In response to a dare, Sarah strikes up a conversation with Brad one day and, to her surprise, they kiss - the start of an affair that finds them taking their children to the local swimming pool where they spend time chatting and getting to know each other. Soon, they are doing more than chatting.
Complicating all of this is the presence of a convicted sex-offender, Ronnie McGorvey (Jackie Earle Haley) who lives in the community and who is being harassed by an ex-cop who is "keeping and eye" on him. Brad gets involved with him and his football team.
All of these lives (and others) begin to entwine as the peace and serenity of their daily lives start to unravel, leading to some nasty surprises.
Kate Winslett, in particular, is excellent in her role and has deservedly been nominated for Best Actress at this year’s Oscars. Jackie Early is also good as the sex-offender, bringing a sensitivity and depth to the part that has earned him a nomination for best supporting actor.
The plot is complex but the screenplay by Todd Field and Tom Perotta makes it easy to follow and avoids many cliches that could have ruined the story.
In essence, Little Children is all about the deep desire for something better than what we presently have - a desire we all have probably experienced at some time. But how do we break out of the mundaneness and boredom of our existence when all seems so meaningless and routine? Little Children deals with a number of dangerous choices that people make in dealing with these desires - and their consequences. It’s an engaging and, at times, disturbing, journey with some surprising outcomes.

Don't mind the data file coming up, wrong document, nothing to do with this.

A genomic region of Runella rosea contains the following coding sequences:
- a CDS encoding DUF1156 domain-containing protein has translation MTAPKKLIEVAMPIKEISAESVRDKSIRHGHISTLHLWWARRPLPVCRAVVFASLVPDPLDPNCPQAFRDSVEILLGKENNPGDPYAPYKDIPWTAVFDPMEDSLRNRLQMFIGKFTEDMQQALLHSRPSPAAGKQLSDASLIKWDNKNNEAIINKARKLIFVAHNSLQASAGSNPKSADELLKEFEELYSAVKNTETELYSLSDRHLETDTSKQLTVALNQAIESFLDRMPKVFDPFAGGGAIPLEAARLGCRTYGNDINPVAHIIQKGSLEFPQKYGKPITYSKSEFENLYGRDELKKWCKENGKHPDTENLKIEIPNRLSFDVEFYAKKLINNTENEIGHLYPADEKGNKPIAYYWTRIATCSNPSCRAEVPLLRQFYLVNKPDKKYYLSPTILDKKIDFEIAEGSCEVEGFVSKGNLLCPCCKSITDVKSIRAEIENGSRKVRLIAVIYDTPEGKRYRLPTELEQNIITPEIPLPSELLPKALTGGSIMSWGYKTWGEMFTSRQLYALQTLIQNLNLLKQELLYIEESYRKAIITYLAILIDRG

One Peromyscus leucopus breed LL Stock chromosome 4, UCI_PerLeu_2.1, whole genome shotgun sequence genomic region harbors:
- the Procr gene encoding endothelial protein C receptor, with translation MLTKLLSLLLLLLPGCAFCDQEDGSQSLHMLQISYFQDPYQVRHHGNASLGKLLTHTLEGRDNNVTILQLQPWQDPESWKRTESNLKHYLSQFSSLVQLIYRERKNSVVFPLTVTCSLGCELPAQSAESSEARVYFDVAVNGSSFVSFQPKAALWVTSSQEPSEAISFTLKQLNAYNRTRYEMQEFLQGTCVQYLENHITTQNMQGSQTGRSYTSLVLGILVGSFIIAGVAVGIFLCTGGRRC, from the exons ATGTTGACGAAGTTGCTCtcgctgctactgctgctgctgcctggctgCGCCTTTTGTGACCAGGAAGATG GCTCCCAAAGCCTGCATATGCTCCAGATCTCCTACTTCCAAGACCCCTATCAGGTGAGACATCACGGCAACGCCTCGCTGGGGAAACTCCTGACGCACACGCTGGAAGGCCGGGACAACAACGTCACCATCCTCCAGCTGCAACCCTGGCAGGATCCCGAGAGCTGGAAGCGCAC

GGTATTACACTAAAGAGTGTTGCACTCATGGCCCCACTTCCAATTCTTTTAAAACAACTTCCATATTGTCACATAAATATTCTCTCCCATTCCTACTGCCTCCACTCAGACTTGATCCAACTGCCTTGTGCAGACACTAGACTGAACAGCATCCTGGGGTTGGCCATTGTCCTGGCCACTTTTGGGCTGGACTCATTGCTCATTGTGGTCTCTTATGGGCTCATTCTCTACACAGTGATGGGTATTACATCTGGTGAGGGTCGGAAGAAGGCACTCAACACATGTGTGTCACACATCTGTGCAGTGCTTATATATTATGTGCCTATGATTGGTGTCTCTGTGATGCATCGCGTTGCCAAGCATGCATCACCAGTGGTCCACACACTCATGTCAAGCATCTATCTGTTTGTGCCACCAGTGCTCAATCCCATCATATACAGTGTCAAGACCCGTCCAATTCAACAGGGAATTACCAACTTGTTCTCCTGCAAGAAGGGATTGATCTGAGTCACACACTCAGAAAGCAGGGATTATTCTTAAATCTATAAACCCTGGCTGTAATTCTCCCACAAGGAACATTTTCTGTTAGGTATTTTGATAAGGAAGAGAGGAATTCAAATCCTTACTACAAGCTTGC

My Rating: **** (out of 5)
'The movie is one of the few films I can think of that examines the baffling combination of smugness, self-abnegation, ceremonial deference and status anxiety that characterizes middle-class Gen X parenting, and find sheer, white-knuckled terror at its core.' - Carina Chocano/Los Angeles Times
'It’s an unholy mess, simultaneously too Gothic and too sarcastic, that preaches liberation and delivers only puritanism. It’s a craftsmanlike but robotic imitation of "interesting" filmmaking, only in patches, and by accident, the real thing.' - Andrew O’Hehir/Salon.com
Strong sexuality and nudity, language and some disturbing content